The interim report from the Royal Commission into Misconduct in the Banking, Superannuation and Financial Services Industry has been released, raising a swathe of questions regarding the mortgage broking industry.
The 375-page report (volume one of three) covers the “policy-related issues” arising from the first four rounds of public hearings, which covered consumer lending, financial advice, SME loans and the experiences of regional and remote communities with financial services entities.
It outlined that intermediaries play “important roles in the home loan industry”, but raised many questions relating to who brokers act for as well as broker remuneration.
Remuneration structure for brokers called into question
Picking up its questions from the first round of hearings centering around broker remuneration, the royal commission said that there was “no reason to doubt” the findings of ASIC’s Review of Mortgage Broker Remuneration, nor was there any reason “to doubt that value-based upfront and trail commissions to third parties contribute to those outcomes”.
These outcomes, the commission states, are:
- “Broker loans were reliably associated with higher leverage, even for customers with an identical estimate of risk.”
- “Loans written through brokers have a higher incidence of interest-only repayments, have higher debt-to-income levels, higher loan-to-value ratios (LVRs) and higher incurred interest costs compared with loans negotiated directly with the bank.”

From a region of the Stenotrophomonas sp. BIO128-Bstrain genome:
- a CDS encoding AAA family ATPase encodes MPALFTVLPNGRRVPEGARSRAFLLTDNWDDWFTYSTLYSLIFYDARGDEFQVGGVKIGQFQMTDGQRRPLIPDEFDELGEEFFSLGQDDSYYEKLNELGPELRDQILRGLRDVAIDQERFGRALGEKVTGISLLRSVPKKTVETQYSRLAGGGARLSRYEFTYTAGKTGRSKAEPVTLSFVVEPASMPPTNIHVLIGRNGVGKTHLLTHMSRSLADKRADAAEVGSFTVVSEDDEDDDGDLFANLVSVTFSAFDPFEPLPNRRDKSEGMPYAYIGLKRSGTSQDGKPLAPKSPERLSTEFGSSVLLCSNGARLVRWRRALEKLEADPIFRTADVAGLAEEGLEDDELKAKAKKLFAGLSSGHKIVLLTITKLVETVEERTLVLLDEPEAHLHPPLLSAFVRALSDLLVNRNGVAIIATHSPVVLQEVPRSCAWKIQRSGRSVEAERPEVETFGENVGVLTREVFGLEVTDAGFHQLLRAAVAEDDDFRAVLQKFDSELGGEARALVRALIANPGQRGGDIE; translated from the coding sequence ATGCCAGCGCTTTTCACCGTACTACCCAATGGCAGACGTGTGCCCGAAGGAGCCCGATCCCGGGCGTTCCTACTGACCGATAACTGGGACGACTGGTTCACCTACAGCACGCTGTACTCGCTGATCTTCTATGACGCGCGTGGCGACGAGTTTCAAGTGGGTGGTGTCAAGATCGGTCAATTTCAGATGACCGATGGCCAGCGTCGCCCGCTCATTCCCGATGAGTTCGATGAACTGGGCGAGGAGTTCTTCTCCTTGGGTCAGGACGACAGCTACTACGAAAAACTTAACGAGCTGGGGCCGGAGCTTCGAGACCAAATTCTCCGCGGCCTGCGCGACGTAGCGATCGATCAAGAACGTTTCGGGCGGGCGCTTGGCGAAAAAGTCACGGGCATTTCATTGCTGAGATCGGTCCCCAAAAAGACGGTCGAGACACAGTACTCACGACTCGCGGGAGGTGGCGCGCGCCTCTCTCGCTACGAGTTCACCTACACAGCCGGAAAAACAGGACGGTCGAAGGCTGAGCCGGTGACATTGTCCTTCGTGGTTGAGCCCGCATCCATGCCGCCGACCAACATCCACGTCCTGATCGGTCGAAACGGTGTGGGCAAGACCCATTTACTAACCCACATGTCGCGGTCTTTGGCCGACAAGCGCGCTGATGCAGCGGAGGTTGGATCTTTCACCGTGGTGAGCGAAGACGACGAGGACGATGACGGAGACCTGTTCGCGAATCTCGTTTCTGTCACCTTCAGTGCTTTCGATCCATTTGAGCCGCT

- “Over time, higher leverage means broker customers have an increased likelihood of falling into arrears, pay down their loans more slowly and on average pay more interest than customers who dealt directly with the bank.”
The commission has rebuffed “the assertions” made by Aussie Home Loans and Smartline Home Loans Pty Ltd that the present remuneration structures for intermediaries aren’t shown to lead to any consequence that calls for alteration of the system, adding that these “are not to be accepted”.
It continued: “What is plain, however, is that value and volume-based remuneration for intermediaries in the home loan industry has been an important contributor to misconduct and conduct falling short of community standards and expectations and poor customer outcomes.”
The report goes on to say that the Combined Industry Forum package of reforms are “limited” and — most concerningly — goes on to suggest that trail could be an issue.
“While the perverse incentives created by volume-based commissions, which reward brokers for the number of customers placed with a lender, are to be removed, upfront and trail commissions based on loan value remain.
“While basing those commissions on funds drawn down removes an incentive for brokers procuring a loan larger than the borrower will use, the change does not deal with the more basic problem of borrowers being encouraged to borrow more than they need.”
It added: “Value-based remuneration conflicts directly with customers’ interests.”
However, the commission has also said that bank remuneration and incentives in that arena should also be looked at more closely, stating: “What does require closer consideration, however, is the proposition... that the way in which bank staff are paid does not lead to poor customer outcomes.”